"I didn't kill her," Zoro suddenly volunteered. Sanji blinked. Starting a serious conversation when there was no need to was a breach of the code. Especially on this topic, which the man had always kept tight within. Sanji kept kneading his dough and didn't say anything, but most of his attention turned towards the slumped figure behind him. He wasn't Luffy. He couldn't just shrug off his own curiosity.

"The girl," Zoro explained after it was clear that Sanji wasn't going to participate any more than strictly necessary. "Kuina. It was an accident. She slipped in the stairs. I wasn't even there."

And it would have been all, except that it wasn't. Accidents happened. No matter how dear the girl could have been to Zoro, it wasn't enough to warrant the scared, lost look Sanji had seen on the kid's face after his dreams, or the way he had clung to Sanji every night. Or even the fact that Zoro was here and telling him about it. Sanji let go of the dough for the moment and turned around, raising his eyebrow expectantly at Zoro. Get to the point or get out of my kitchen.

The shitty swordsman glared at him for a moment, and Sanji tensed as he saw a hand reach for the white handle at his side.

"I made her fight me with her katana," Zoro said, looking intently at Sanji as he clenched the Wadou Ichimonji in his hand. "She never used it. And then she went to get her whetstone. And she slipped." He took a long sip out of the bottle after that, clearly indicating that the story was over.

Sanji wasn't quite sure how to react to this confession. It didn't really connect to anything Zoro-related, except for his favourite katana. It didn't explain his drive to become the absolute best, or his thickheaded determination. All it told Sanji was that, really: there had been a girl, and she'd died, and Zoro felt guilty for it.

But of course, "it's not your fault" wouldn't cut it. However much they had, urgh, bonded when Zoro was... not really himself, it didn't mean that the dynamics between them had changed so much that the seaweed-head would look to Sanji for his absolution. And even if he'd wanted to, Sanji couldn't have given it anyway. The way the story was told, it really wasn't Zoro's fault, unless he'd spread oil on the stairs and purposely put her sword in such a state that she'd had no other choice but to sharpen it. Which Sanji could only assume he hadn't.

It wasn't Zoro's fault, just like Zeff's missing leg wasn't Sanji's fault because he'd never asked for it. It had been the old man's decision all the way. Sanji had chosen to be grateful for the sacrifice made, but strictly speaking he wasn't responsible. He'd always known he could have walked away from the Baratie anytime, and the shitty old man would have had no moral high ground to stop him.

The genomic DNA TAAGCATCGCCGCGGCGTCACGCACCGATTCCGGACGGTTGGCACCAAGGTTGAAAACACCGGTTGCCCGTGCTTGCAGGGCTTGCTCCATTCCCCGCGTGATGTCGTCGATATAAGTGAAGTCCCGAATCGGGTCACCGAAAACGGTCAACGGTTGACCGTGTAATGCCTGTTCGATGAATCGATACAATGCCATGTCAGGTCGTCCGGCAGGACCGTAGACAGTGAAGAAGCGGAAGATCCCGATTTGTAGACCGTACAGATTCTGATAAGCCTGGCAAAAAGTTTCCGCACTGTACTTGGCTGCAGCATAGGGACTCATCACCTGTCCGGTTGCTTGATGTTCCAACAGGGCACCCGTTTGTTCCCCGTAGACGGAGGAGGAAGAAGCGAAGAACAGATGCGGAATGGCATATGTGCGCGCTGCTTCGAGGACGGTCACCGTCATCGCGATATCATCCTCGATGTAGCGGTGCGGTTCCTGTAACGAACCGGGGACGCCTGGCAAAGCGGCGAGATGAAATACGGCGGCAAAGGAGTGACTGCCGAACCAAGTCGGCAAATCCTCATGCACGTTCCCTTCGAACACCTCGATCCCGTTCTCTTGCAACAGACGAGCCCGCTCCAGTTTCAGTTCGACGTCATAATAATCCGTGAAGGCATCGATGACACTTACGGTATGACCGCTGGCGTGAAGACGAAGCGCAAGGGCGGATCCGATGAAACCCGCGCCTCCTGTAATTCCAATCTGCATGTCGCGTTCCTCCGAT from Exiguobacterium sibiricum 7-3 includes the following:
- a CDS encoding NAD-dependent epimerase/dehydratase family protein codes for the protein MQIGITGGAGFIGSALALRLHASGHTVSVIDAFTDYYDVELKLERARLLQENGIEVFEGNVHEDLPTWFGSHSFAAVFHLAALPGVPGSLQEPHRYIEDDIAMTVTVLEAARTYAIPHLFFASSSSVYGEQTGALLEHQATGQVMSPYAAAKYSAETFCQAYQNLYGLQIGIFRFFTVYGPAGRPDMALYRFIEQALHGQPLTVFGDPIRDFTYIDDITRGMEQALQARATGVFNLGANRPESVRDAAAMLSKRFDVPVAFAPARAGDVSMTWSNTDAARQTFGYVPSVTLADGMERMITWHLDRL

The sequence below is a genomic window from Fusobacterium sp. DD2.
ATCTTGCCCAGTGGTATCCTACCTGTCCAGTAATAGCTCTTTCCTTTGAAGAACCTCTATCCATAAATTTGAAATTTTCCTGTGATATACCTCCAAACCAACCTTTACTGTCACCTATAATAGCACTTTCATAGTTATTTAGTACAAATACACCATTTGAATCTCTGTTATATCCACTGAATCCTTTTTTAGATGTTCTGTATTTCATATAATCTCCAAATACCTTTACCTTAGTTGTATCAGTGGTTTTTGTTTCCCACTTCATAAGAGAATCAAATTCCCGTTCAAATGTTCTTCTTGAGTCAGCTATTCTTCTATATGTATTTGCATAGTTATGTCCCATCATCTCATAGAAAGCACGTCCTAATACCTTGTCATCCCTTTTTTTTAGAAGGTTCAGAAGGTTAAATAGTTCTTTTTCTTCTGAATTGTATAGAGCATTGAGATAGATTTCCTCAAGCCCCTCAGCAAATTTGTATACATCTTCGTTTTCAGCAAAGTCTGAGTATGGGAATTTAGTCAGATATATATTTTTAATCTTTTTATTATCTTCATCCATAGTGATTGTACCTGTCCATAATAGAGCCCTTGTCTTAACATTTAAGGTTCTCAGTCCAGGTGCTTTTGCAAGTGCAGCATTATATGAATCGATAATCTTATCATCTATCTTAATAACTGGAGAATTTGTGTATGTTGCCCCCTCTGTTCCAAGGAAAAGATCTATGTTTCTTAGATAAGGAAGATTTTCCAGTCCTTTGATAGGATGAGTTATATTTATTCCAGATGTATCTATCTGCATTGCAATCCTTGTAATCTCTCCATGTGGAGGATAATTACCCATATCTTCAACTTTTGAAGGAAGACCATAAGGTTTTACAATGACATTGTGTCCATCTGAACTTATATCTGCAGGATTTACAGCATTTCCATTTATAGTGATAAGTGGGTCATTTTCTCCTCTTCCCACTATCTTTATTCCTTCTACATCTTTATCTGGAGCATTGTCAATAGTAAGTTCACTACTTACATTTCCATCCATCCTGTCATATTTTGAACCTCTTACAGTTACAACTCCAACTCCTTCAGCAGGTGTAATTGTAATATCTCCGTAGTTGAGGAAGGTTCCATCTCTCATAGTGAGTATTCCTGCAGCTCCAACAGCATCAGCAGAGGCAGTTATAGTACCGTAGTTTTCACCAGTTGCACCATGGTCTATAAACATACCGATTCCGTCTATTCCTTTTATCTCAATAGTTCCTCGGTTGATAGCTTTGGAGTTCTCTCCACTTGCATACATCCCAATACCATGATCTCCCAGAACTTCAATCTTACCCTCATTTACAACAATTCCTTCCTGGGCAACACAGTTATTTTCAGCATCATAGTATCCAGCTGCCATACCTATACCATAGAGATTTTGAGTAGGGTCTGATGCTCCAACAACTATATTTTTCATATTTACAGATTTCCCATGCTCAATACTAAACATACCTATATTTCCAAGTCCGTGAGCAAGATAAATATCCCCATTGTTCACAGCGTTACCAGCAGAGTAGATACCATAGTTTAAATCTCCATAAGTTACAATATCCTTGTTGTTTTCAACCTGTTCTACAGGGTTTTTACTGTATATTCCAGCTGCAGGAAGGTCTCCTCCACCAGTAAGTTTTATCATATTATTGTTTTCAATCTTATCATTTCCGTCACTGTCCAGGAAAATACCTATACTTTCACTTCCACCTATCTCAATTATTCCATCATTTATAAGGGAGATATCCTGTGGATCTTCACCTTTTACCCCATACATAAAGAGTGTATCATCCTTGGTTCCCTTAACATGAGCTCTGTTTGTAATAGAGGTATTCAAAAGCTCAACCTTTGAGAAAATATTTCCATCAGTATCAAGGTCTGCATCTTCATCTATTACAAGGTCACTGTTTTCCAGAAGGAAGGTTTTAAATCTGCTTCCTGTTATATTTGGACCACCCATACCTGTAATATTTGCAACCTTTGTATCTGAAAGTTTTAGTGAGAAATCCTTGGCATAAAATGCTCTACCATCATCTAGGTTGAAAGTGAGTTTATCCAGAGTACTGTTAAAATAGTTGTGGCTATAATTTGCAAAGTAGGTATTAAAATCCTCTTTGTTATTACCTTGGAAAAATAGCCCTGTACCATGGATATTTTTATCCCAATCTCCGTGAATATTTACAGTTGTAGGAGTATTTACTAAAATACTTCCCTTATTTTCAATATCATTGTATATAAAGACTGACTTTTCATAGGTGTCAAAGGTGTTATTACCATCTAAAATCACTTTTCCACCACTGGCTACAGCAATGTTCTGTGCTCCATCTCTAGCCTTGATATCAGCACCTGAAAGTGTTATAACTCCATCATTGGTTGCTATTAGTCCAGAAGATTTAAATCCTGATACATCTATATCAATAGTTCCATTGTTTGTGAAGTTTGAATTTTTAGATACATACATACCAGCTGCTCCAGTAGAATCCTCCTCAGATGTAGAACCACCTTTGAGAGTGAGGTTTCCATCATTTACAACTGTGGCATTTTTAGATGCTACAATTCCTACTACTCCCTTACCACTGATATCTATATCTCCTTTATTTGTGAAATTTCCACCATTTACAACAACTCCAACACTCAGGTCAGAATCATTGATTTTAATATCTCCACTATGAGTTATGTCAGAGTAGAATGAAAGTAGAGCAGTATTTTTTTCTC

Yeah, right. Sanji knew as well as anyone that all logic failed when it came to gut-wrenching guilt. It's not your fault meant nothing, no matter how hard you tried to convince yourself or how often you were told. Anyway, Sanji's compassion was reserved for ladies.

"You made a girl fight you with real swords?" he snarled instead. "You dumb oaf." That moron, who Sanji grudgingly acknowledged was better with his swords than most men could ever dream to be, challenging a woman to a fight? What had he been thinking? Zoro looked back up at him like he was trying to size him up, to decide if whatever he had to say was worth the potential fight. Sanji glared, regretting that he hadn't used the last month to kick some manners and respect of the ladies inside the brat. You never knew. Maybe it would have worked.

"Two thousand and one fights," Zoro finally said, looking so straight at him that it seemed like he was looking through him. "Two thousand and one defeats. Remember that, cook. Women are only weak and frail and whatever because they don't try to be strong."

He got up then, and Sanji turned back to his dough, knowing the conversation was over. Without a fight, which was a rare occurrence. The door to the galley opened, and then, almost carelessly but with a hint of a threat, Zoro said "I never told Luffy", and was gone.

Sanji closed his eyes and sighed. The clear message was you keep your mouth shut about this. Probably Zoro didn't even know why he'd told him. Sanji certainly didn't know. And while he knew he should have felt somewhat good that the moron had lowered his defences enough to tell him something that seemed so important to him, all he really wanted to do was kick him in his seaweed head for implying that Sanji was a stupid gossip.

It was a relief that this, at least, hadn't changed.


Note:Toichi is an interest system that charges ten percent every ten day. It takes ten times that, that is a hundred days, for the debt to double. Within a year, it has been multiplied by eight.